Low-Radiation-Dose Stress Myocardial Perfusion Measurement Using First-Pass Analysis Dynamic Computed Tomography: A Preliminary Investigation in a Swine Model
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- University of California at Irvine
Objectives The aim of this study was to assess the feasibility of a prospective first-pass analysis (FPA) dynamic computed tomography (CT) perfusion technique for accurate low-radiation-dose global stress perfusion measurement. Materials and Methods The prospective FPA technique was evaluated in 10 swine (42 ± 12 kg) by direct comparison to a previously validated retrospective FPA technique. Of the 10 swine, 3 had intermediate stenoses with fractional flow reserve severities of 0.70 to 0.90. In each swine, contrast and saline were injected peripherally followed by dynamic volume scanning with a 320-slice CT scanner. Specifically, for the reference standard retrospective FPA technique, volume scans were acquired continuously at 100 kVp and 200 mA over 15 to 20 seconds, followed by systematic selection of only 2 volume scans for global perfusion measurement. For the prospective FPA technique, only 2 volume scans were acquired at 100 kVp and 50 mA for global perfusion measurement. All prospective global stress perfusion measurements were then compared with the corresponding reference standard retrospective global stress perfusion measurements through regression analysis. The CTDIvol32 and size-specific dose estimate of the prospective FPA technique were also determined. Results All prospective global stress perfusion measurements (PPRO) at 50 mA were in good agreement with the reference standard retrospective global stress perfusion measurements (PREF) at 200 mA (PPRO = 1.07 PREF -0.09, r = 0.94; root-mean-square error = 0.30 mL/min per gram). The CTDIvol32 and size-specific dose estimate of the prospective FPA technique were 2.3 and 3.7 mGy, respectively. Conclusions Accurate low-radiation-dose global stress perfusion measurement is feasible using a prospective FPA dynamic CT perfusion technique.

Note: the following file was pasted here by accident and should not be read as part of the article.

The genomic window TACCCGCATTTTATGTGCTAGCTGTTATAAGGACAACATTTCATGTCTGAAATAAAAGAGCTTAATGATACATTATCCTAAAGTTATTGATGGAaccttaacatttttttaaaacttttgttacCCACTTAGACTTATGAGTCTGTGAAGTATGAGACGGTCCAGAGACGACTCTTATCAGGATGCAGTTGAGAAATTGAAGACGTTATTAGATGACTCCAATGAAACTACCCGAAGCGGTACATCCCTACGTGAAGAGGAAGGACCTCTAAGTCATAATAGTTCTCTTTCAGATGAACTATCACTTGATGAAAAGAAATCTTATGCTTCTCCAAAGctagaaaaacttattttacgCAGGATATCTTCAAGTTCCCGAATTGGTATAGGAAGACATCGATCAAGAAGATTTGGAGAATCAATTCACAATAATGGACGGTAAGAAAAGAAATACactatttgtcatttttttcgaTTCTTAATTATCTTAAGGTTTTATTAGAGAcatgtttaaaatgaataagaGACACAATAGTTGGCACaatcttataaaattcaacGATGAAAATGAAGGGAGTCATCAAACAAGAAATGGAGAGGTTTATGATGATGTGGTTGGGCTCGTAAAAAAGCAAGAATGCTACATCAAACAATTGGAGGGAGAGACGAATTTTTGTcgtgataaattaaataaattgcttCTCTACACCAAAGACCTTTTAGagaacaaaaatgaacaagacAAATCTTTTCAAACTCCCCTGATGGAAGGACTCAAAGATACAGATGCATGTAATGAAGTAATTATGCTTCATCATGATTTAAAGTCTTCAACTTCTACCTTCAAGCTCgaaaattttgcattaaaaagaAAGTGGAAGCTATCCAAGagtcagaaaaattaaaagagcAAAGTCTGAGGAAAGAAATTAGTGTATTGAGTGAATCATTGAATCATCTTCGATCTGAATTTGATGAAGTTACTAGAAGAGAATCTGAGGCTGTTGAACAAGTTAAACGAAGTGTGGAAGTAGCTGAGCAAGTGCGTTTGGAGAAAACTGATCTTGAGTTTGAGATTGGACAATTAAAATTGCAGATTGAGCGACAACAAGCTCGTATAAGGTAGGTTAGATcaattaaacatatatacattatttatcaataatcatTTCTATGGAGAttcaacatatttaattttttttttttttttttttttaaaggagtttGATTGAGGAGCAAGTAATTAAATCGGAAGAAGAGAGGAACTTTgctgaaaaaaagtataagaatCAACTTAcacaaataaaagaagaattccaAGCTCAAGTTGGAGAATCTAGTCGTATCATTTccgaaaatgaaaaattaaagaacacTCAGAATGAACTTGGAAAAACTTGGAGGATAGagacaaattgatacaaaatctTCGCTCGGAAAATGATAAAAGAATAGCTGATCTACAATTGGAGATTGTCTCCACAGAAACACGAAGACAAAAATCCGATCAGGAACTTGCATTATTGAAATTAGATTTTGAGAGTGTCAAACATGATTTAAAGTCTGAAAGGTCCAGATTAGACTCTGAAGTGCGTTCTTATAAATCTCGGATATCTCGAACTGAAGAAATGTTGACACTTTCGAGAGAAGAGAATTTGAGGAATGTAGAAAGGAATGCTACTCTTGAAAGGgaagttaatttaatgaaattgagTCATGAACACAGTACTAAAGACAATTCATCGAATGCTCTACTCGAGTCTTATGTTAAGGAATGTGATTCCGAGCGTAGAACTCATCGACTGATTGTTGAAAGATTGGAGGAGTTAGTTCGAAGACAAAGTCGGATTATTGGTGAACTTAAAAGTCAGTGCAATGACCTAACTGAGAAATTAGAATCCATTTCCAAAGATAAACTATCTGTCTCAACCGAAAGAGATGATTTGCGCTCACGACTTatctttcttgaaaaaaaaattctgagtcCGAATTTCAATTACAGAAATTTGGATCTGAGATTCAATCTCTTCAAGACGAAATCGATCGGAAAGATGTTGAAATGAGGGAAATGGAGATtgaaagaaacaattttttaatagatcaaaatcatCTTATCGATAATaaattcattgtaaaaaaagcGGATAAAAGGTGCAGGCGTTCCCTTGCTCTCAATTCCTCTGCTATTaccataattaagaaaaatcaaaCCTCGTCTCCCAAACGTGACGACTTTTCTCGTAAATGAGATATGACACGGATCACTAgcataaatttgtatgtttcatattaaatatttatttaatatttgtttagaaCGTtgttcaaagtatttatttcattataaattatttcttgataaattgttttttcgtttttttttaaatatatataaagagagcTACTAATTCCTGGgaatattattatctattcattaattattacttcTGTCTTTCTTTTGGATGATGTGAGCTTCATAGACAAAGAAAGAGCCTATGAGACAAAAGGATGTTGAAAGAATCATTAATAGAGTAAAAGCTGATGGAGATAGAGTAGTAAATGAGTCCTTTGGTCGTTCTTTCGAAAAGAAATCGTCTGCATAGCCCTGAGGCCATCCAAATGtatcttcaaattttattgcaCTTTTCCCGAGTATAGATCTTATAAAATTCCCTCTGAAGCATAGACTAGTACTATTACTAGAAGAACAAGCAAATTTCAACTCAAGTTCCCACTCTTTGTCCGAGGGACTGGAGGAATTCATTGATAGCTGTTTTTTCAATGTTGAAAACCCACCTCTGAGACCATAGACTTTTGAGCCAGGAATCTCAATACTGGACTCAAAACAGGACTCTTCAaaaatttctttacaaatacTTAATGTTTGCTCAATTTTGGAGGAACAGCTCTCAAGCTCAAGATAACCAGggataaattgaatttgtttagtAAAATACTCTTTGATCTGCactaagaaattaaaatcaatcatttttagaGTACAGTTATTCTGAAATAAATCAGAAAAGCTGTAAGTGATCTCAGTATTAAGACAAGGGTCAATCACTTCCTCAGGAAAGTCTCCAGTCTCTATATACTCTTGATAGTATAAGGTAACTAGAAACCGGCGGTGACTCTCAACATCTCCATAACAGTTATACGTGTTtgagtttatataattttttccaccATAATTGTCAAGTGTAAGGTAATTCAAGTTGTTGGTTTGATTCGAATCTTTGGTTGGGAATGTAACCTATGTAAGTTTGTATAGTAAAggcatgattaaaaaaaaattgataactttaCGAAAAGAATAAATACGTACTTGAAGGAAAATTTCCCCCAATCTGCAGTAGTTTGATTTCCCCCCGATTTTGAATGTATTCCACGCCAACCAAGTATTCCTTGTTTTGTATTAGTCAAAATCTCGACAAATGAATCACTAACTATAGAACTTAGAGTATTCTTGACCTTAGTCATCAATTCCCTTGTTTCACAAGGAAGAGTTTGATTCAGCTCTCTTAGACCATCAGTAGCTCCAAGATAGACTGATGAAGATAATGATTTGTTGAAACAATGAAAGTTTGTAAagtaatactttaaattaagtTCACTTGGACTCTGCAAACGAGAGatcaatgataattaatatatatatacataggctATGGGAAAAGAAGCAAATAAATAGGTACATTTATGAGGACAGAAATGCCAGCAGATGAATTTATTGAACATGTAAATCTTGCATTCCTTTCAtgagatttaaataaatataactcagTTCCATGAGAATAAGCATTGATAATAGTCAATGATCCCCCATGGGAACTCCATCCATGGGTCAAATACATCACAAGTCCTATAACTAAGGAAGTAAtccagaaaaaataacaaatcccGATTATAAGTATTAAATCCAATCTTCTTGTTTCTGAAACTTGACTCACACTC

- coronary artery disease, dose reduction, dynamic computed tomography, myocardial perfusion imaging